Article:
One year ago, Molly Gareis was gathering a team of activists together, bracing herself for news that could potentially cripple the preschool she led in Williamsburg.
At the time, the Virginia Department of Social Services was considering strengthening training regulations for staff at daycares and preschools across the state — changes that could potentially nix a special exemption critical to the operation of the Williamsburg Parent Cooperative Preschool, a parent-volunteer-driven preschool at 1333 Jamestown Road.
But in February, a bill introduced by local Del. Brenda Pogge, R-96, passed the state House and Senate, securing the future of the “co-op” in Virginia. The bill wrote into law an exemption so “co-op” parents — who assist teachers in the classroom in exchange for lower tuition rates — can continue volunteering without going through a prohibitive amount of training hours.
Now, as the start of the next school year looms on the horizon, Gareis’ job simply requires her to look toward the future.
“It’s really out best-case scenario,” Gareis said Tuesday.
Gareis has turned her attention to the Williamsburg Parent Cooperative Preschool’s 50th anniversary, which is this September.
As part of the anniversary, the school will work to build a fund through alumni donations, which will help support the co-op in the years to come.
“Our focus is on how to remain sustainable for the future,” Gareis said.
Cooperative preschools are built around a model that emphasizes parent time in the classroom. Child care tuition rates are typically below average, and parents supplement that by volunteering in the classroom for a certain number of days each month.
Parents assist teachers in the classroom, meaning cooperative preschools have fewer staff.
While the parent training remains the same for the upcoming years as it has been in the past — four hours per parent — the preschool could feel the impact of the new regulations in its teaching staff.
Gareis said she is preparing for the new regulations to be more stringent for teachers: the number of training hours required could increase from 16 hours co-op teachers currently do annually, and the type of training hours could be more specific.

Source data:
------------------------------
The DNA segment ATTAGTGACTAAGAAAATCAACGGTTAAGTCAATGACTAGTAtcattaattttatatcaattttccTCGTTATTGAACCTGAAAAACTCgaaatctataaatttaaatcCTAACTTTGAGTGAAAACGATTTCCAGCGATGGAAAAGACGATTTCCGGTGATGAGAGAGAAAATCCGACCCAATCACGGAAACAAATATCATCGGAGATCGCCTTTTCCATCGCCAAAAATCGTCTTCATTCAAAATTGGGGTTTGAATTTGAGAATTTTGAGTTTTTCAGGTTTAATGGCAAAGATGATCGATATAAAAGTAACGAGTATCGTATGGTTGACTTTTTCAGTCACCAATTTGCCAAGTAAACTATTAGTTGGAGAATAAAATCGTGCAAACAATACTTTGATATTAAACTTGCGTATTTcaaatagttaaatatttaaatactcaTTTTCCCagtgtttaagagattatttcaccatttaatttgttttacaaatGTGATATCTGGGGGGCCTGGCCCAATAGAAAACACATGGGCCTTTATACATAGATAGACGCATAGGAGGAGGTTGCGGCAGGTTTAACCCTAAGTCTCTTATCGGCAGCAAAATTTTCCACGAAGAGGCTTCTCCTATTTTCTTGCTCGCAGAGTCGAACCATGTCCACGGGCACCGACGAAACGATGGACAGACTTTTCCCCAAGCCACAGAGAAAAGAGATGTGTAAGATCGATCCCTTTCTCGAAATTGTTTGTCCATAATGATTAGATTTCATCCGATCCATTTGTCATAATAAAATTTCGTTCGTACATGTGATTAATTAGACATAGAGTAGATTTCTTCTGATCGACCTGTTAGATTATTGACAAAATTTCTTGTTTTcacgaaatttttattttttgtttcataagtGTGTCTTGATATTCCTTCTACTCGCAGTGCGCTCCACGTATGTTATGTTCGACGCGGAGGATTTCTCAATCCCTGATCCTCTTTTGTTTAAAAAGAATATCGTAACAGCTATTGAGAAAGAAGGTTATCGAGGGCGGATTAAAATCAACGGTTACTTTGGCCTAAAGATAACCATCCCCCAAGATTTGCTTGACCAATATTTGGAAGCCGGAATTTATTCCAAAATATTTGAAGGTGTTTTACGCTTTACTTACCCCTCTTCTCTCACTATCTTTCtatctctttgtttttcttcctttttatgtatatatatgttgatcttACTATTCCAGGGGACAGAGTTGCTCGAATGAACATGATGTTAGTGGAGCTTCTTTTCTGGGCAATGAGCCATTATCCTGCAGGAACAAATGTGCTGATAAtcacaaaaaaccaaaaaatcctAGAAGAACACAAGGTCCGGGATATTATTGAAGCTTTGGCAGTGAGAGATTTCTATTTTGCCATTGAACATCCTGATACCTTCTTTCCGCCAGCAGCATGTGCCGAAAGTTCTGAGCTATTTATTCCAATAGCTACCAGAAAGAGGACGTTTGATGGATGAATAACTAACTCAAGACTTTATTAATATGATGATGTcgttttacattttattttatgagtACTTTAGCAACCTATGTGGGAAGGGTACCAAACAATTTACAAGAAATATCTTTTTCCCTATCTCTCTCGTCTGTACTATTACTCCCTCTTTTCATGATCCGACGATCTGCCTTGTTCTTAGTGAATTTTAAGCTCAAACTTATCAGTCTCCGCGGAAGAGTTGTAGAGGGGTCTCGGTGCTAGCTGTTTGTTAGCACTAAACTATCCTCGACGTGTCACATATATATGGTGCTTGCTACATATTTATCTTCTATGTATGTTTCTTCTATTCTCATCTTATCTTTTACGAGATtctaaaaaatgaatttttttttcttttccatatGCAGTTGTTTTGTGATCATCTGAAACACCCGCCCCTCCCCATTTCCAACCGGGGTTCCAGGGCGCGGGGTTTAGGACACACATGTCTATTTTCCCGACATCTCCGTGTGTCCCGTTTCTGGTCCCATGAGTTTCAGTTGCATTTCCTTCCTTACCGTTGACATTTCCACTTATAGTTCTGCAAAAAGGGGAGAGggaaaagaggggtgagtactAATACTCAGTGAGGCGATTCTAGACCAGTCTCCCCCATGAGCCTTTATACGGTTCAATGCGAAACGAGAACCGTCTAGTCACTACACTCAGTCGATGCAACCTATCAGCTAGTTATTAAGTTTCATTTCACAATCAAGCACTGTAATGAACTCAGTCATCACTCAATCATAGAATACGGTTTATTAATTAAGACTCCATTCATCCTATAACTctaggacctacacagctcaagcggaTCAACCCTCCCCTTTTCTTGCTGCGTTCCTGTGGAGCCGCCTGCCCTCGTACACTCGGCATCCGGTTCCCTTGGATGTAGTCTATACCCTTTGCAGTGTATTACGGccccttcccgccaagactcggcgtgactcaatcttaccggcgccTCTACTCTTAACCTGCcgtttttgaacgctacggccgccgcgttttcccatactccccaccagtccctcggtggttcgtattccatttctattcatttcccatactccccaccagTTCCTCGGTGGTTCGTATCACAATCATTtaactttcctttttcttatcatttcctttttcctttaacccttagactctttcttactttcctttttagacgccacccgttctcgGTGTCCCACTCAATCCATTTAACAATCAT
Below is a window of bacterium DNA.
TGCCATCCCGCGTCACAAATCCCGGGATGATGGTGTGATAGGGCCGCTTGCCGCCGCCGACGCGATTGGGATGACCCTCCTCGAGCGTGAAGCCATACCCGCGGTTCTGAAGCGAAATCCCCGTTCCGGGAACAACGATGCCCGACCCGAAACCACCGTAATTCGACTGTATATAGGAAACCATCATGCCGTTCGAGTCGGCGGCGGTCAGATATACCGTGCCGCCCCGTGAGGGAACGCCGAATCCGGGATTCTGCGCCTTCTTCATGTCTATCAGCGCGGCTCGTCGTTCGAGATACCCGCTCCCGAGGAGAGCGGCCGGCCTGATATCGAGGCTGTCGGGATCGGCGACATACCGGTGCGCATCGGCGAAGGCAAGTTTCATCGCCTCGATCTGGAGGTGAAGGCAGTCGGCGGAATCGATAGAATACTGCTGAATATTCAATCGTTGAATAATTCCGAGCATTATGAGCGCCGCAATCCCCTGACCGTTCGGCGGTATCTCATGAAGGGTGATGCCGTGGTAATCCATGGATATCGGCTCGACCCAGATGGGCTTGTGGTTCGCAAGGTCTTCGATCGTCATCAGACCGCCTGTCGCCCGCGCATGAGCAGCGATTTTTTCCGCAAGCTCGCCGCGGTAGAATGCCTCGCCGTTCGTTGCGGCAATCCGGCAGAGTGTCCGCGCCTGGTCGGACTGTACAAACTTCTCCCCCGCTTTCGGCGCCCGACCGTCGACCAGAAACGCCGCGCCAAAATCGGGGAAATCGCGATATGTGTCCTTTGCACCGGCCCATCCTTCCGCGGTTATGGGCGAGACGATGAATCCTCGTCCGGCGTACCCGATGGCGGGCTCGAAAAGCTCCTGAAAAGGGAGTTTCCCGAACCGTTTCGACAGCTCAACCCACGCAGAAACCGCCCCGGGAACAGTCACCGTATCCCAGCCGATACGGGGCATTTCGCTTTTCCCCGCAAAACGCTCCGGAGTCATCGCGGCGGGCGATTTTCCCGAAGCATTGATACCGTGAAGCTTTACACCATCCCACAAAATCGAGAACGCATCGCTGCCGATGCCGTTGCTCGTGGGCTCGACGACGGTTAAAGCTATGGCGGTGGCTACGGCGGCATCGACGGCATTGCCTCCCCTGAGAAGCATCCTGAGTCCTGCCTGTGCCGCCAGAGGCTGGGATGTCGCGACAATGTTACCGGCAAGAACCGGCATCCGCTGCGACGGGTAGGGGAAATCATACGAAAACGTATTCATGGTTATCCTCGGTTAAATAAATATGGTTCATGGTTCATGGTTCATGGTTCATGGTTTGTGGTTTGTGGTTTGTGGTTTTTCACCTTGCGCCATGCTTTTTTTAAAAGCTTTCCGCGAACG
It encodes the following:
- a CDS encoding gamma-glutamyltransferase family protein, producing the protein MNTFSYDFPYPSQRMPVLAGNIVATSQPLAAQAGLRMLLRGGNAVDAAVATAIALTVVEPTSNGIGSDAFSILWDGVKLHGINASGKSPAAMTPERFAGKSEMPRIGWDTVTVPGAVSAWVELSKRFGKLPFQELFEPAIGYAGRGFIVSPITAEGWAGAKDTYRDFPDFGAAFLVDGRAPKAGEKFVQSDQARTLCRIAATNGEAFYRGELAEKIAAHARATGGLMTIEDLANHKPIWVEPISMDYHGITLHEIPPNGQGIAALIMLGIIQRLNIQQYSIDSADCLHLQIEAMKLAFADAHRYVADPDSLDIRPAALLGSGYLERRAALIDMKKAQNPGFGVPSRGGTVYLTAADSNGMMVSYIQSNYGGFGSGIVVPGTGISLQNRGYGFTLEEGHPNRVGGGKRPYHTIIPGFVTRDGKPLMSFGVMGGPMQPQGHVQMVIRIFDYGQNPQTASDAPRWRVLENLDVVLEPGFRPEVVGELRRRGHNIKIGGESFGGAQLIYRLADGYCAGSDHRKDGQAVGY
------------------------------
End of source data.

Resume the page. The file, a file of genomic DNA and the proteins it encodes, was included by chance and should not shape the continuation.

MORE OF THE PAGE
“Most likely that’ll be something we can manage,” Gareis said.
Gareis added the cop-op’s costs have increased in recent years because of more expensive supplies, not training regulations. Last year, the co-op increased its tuition by $10 a month. In August, Gareis told WYDaily tuition ranged from about $70 a month to $225 per month.
Having parents exempt from teacher and staff training regulations helps keep those rates low, Gareis added.
The Virginia Department of Social Services Board passed the new regulations on training requirements intended to make preschools safer in December, but the exact text of the new regulations was not included.
Nonetheless, the new regulations will include a clause protecting parent volunteers from being required to complete the same number of training hours as teachers.
Gareis said the Department of Social Services is expected to release the exact verbiage for the new regulations sometime after July 1.
Now, the preschool is preparing for next year as it typically has in the past.
Gareis said there are fewer children enrolled for the upcoming school year, speculating the cause could have been the uncertainty surrounding the fate of the cooperative preschool model.
Now that Pogge’s bill has passed to protect the parent’s existing training requirements, Gareis hopes more parents will sign their children up for the co-op.
“It is actually a law now,” Gareis said. “It’s not going to be changed anytime soon, or hopefully ever.”
The school starts again Sept. 9.